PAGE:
A European Commission (EC) report found that the transition to environmentally friendly farming could be the most challenging for the Vidzeme and Latgale regions of Latvia, so it suggests allocating almost 68 million euros to these regions for creating new workplaces, according to a Latvian radio broadcast on February 27.
As previously reported , European Commission president-elect Ursula von der Leyen vowed to take “bold” climate action, strengthen Europe’s global role and “stand up for values and world-class standards.” Current vice president Frans Timmermans, of the socialists, is to be tasked with realizing von der Leyen’s environmental vision of a climate neutral European Union by 2050.
Reaching this goal will mean a significant impact on production, especially Latvian peat farming. Depending on the season this industry employs from 1,800-2,500 people, but the EC said the goal would not be to close the farms, but to modernize and clean up polluted areas. Commissioner for Cohesion and Reforms Elisa Ferreira (Portugal) explained that the more wealthy regions will receive less money.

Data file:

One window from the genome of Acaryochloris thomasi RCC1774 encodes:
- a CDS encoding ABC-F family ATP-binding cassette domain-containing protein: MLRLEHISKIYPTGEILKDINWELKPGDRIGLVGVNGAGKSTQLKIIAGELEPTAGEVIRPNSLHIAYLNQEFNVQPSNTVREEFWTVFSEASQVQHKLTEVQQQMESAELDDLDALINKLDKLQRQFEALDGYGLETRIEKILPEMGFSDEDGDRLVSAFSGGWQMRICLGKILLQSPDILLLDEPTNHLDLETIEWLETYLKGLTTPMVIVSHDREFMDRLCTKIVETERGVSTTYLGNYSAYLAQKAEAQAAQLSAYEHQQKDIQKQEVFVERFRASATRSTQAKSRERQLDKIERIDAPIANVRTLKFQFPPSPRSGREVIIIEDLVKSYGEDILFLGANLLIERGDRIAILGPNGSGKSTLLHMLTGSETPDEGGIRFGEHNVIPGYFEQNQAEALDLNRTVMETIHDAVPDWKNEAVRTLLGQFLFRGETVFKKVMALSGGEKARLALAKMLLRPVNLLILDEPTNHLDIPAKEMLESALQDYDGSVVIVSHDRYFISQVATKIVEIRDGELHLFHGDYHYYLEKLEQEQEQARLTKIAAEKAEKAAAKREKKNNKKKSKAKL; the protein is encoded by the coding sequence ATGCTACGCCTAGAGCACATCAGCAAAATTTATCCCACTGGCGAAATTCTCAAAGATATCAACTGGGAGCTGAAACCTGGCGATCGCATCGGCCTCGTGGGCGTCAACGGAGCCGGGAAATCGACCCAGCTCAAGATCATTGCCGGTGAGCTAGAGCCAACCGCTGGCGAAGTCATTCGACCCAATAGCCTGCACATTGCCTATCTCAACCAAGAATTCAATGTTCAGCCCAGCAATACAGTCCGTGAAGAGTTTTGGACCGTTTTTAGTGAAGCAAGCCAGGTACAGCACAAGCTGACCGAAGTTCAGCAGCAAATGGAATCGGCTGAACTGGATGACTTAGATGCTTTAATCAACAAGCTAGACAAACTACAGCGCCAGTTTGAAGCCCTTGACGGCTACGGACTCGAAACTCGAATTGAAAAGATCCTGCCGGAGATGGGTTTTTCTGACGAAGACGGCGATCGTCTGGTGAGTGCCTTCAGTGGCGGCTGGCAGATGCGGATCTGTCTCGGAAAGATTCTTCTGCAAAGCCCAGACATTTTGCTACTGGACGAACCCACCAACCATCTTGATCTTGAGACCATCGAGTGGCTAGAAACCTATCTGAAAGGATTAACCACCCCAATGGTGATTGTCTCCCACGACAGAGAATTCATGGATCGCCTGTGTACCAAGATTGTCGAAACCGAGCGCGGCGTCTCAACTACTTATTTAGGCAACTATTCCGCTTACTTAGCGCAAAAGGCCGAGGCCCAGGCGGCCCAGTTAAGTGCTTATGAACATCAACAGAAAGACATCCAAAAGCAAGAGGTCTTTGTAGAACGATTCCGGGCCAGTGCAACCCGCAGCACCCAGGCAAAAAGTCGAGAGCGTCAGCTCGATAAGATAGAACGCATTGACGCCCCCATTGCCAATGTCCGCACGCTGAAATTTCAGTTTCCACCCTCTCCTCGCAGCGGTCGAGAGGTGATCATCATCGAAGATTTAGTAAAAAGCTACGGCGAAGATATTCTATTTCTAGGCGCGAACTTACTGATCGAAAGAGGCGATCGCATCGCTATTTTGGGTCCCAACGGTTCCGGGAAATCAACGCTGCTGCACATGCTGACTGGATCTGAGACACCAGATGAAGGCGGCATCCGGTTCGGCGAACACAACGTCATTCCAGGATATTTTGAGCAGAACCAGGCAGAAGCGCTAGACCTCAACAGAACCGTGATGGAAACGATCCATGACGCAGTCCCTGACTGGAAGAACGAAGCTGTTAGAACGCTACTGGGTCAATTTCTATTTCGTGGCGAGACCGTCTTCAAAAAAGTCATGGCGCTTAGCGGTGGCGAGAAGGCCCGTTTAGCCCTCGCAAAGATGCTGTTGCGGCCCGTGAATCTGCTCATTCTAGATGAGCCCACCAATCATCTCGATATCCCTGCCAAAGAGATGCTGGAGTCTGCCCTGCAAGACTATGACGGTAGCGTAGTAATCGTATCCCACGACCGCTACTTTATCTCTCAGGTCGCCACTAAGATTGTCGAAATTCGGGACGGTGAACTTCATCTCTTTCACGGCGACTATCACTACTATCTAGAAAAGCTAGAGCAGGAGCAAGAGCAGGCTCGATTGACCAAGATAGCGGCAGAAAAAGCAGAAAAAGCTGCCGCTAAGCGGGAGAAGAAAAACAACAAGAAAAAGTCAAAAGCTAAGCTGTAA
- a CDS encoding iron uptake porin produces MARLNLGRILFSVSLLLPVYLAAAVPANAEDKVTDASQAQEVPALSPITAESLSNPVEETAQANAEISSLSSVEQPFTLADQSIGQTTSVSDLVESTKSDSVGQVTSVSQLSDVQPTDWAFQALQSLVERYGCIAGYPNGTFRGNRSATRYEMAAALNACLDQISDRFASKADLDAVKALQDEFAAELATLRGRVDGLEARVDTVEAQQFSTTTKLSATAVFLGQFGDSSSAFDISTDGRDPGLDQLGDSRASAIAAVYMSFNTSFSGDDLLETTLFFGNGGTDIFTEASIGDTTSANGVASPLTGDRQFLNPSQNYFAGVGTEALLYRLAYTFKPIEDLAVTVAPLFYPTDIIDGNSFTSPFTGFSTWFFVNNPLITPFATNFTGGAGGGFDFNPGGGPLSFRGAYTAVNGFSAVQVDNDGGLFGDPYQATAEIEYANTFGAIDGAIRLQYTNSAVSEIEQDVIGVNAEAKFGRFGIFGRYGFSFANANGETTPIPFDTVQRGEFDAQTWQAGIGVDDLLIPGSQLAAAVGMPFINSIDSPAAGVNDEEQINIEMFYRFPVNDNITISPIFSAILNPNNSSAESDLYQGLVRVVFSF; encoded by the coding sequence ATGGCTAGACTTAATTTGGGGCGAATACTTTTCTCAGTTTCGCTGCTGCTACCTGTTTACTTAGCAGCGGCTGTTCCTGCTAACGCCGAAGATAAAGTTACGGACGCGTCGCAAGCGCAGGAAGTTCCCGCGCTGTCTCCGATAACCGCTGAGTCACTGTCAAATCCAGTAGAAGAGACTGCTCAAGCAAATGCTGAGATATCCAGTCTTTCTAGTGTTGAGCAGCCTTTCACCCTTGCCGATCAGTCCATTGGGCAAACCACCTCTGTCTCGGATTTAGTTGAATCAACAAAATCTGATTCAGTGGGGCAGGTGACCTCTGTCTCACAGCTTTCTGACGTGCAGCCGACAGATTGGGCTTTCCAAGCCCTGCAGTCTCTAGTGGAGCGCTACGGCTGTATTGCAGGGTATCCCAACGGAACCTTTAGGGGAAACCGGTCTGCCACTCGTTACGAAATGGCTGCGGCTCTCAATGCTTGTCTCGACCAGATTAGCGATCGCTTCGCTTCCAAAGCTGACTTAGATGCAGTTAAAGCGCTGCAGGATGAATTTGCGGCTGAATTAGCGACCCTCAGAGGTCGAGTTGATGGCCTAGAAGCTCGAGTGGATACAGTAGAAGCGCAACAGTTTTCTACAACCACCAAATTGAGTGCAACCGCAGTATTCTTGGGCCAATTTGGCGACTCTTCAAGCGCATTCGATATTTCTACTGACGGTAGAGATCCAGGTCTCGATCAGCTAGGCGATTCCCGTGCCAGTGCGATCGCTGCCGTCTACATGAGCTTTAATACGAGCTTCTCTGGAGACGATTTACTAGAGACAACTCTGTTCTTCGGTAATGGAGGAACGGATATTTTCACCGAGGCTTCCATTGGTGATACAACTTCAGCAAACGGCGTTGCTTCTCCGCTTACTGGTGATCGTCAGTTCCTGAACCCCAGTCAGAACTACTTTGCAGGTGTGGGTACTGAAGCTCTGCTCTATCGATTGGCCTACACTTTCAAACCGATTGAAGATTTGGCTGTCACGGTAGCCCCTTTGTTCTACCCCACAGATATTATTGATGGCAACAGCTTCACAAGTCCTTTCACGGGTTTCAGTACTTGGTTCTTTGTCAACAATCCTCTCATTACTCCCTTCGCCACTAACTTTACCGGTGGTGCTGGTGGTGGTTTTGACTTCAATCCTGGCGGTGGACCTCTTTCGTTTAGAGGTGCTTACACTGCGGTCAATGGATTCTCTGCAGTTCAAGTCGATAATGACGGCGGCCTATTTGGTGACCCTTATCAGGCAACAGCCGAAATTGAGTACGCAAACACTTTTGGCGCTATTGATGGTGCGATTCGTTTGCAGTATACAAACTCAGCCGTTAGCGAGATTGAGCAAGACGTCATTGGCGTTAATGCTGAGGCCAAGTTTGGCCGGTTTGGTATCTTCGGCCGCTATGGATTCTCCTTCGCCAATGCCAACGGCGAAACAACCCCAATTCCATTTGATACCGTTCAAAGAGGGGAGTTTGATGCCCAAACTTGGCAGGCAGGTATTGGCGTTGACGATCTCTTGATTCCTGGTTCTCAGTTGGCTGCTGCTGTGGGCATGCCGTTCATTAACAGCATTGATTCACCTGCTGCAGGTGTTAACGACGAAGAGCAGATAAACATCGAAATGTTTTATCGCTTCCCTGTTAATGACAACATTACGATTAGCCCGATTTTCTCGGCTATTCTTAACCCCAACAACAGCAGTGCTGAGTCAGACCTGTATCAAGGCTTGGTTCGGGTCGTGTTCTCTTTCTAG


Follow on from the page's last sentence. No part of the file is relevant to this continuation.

“It’s the CO2 emissions of a specific industry. It’s the social impact created by the transition, namely, how people could end up without a job and what type of additional qualification they would need. And the third criteria is the relative wealth of the region,” said Ferreira.
While almost 68 million euros are planned for Latvia under this program, Estonia would receive 125 million euros and Lithuania almost 97 million euros. The large amount allocated to geographically smaller Estonia is explained by their highly-polluting oil shale extraction industry, while geographically larger Lithuania the financing is for modernizing factories in Kaunas, Telšiai and Šiauliai.
In Latvia, Latgale is highlighted as a region requiring special attention to modernize the economy and create new jobs and offer residents new qualification opportunities. As previously reported , in 2018 the largest share of the population at risk of poverty was registered in Latgale at 40.4 %.
“This program has to be realistic and have a good technical basis. For me it’s important that the central government doesn’t make these decisions without consulting the regions and involving all parties. Nothing like that will be allowed,” said Ferreira.
This program is the starting offer and further discussion will be held with all member states over the next few months. A concrete plan of action will be cooperatively developed by summer.